PLAYBOY: Then what is it? How do you classify your vitriol?
CARLIN: It's dissatisfaction and disapointment. I'm disappointed that my culture let me down. I feel betrayed by the people in this country. They're dumb. They're just fucking stupid. They don't know how to protect themselves and operate in their own interest. I'm telling you, my fucking species let me down a long time ago.
PLAYBOY: Is that why you haven't voted since 1972?
CARLIN: That's right, for George McGovern. It doesn't matter if anybody votes. Kerry wouldn't have been any different than Bush. One of the most interesting things in politics is that we always worry about censorship from the right because that's the standard formula, but suddenly it's barreling in from the left, too, from the campuses in the East and the intellectuals via political correctness. I think when you go out of your way to protect so-called minorities and disaffected people by altering the language used about them, by calling people "differently abled" or whatever shit it is, you're saying they're not strong enough to handle anything on their own. the left thinks it's protecting people, but it's actually insulting them, whether they're handicapped people or blacks or lesbians. But the bottom-line message is still the same, whether from the left or the right: "You can't handle life unless we, the white, paternalistic, educated, wealthy community, help you by altering the game plan." And that's just fucked.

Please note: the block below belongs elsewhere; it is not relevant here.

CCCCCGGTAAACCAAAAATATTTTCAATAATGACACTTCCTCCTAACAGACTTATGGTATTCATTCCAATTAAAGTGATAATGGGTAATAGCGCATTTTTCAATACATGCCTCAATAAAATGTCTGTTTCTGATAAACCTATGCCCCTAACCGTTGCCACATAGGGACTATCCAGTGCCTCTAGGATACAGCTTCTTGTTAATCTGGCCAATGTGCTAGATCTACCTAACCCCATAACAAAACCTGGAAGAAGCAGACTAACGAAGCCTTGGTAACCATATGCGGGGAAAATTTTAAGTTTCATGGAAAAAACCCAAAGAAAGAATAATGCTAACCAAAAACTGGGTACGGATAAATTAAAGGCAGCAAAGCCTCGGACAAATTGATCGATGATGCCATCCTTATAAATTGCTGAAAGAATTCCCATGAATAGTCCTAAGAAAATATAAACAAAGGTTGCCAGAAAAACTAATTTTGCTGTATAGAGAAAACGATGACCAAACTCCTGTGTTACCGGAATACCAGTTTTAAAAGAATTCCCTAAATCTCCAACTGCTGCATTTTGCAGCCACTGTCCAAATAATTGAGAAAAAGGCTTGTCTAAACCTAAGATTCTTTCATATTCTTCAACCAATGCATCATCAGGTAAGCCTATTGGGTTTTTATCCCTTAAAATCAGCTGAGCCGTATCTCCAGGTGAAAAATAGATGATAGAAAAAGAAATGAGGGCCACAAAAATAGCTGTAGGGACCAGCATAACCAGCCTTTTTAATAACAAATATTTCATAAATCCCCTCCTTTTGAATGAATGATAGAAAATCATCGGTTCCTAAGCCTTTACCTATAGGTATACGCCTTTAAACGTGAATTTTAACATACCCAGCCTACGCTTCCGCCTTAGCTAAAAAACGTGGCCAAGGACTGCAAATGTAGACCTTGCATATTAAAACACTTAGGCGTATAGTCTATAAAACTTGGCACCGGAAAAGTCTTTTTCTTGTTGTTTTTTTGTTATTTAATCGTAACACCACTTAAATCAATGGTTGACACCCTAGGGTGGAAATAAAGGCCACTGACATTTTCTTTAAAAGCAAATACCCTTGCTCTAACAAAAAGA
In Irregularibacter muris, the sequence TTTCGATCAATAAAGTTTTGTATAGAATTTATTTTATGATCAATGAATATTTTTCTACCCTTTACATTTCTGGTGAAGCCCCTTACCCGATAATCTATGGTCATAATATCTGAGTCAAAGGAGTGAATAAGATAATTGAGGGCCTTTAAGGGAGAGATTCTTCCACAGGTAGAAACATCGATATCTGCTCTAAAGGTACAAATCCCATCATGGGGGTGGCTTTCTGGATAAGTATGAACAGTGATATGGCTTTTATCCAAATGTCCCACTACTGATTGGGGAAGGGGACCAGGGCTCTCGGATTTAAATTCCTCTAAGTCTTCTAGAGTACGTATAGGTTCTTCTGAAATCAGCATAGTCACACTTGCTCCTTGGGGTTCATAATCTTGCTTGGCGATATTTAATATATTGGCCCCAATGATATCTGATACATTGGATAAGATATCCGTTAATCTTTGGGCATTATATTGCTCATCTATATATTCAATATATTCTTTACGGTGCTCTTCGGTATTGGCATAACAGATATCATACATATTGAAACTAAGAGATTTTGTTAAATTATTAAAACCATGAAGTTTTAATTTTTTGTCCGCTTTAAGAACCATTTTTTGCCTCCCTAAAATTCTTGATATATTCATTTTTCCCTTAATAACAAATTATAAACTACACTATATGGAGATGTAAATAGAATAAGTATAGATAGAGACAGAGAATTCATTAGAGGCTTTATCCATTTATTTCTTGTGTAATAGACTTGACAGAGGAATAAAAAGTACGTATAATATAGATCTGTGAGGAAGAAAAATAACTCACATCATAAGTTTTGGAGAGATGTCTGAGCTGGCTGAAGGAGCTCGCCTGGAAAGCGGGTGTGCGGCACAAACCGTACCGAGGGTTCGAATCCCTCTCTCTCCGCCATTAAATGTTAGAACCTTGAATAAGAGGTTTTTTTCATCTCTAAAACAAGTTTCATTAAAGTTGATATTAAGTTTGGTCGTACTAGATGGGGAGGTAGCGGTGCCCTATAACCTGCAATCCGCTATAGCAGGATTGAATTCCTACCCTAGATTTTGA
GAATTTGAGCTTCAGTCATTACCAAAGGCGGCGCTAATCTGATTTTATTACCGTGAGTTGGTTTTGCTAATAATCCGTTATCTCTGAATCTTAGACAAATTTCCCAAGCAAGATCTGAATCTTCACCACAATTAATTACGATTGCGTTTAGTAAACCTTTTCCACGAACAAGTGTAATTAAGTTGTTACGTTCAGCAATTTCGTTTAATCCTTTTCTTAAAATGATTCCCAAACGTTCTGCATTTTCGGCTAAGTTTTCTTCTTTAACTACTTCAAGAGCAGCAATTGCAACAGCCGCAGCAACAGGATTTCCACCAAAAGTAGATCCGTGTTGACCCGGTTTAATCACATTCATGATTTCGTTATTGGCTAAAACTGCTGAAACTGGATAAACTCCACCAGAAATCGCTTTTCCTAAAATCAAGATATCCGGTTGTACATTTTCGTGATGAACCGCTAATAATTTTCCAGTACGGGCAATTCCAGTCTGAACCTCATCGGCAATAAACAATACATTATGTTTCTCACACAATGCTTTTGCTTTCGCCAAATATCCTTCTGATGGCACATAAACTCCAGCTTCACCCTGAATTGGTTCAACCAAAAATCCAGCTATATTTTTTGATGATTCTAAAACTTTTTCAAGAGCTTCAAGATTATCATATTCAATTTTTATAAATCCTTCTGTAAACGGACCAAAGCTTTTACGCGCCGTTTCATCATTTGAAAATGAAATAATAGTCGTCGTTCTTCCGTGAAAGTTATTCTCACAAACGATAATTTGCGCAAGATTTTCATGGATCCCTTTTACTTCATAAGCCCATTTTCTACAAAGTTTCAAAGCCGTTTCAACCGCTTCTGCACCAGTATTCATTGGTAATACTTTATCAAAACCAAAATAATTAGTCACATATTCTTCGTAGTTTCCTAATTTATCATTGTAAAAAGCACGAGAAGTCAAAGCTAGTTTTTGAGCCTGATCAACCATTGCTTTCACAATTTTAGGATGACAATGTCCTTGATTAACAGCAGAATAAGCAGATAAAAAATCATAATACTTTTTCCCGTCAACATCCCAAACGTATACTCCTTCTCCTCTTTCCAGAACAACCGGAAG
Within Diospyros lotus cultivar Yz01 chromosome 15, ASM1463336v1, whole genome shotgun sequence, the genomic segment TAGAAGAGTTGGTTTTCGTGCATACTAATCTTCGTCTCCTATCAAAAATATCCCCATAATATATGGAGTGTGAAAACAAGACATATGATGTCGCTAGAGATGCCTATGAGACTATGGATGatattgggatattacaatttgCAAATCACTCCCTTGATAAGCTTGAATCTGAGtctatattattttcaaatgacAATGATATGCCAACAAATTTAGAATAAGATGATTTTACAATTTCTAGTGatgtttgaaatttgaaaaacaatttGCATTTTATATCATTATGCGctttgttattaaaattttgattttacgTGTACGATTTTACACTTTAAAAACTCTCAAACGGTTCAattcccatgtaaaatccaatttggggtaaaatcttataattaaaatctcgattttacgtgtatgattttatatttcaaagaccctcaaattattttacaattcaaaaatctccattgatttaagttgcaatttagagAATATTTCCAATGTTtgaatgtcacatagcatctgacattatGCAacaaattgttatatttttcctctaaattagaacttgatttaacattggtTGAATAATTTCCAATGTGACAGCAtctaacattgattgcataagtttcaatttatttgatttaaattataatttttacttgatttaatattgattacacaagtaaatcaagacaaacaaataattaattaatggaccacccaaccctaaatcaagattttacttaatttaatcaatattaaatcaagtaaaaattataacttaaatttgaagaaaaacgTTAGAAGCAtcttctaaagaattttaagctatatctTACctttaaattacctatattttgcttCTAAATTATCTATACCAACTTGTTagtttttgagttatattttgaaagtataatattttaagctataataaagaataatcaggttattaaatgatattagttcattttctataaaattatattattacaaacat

I'm here at the big archaeological conference here in Columbia, and while I'm not going to live blog it because I'm covering it for my paper, I did want to do a post live from the conference hall... largely because I've got a laptop and I was able to log on to a hotspot and I just... want to say that I've done it.
At the moment we're listening to Florida archaeology David Webb lecturing on "The Last Big Game," talking about the Aucilla River History Project, which has turned up some significant pre-Clovis sites. But what I want to share is an extended quote from a remarkable conversation I had last night with pre-Clovis skeptic Stuart Fiedel.
In this little drama, Fiedel has been cast in the role of the black hat, but here's the way I look at it: pre-Clovis may be the engine that's driving things, but Fiedel is the brake. Without an engine you don't get anywhere. Without a brake, you go off a cliff.
I feel this new affinity with Al Gore over the last couple of years. You know, there’s the real Al Gore, and then there’s this kind of media Gore, who’s the robot and the guy who claimed to invent the Internet. And then there’s myself as I recognize myself and then there’s the Science article where I was compared to Brad Pitt in Fight Club because of the extreme aggressiveness that I brought to the scientific argument, and there’s this book by Steven Oppenheimer called “Out of Eden” where I’m this villain that’s holding back the wheels of progress by continuing to push for the Clovis-first model, and it’s just kind of strange to see how … I mean, he never spoke to me. He never corresponded with me. He just picked up at this sort of tertiary level this characterization of me as … I don’t know what. I don’t recognize myself in it.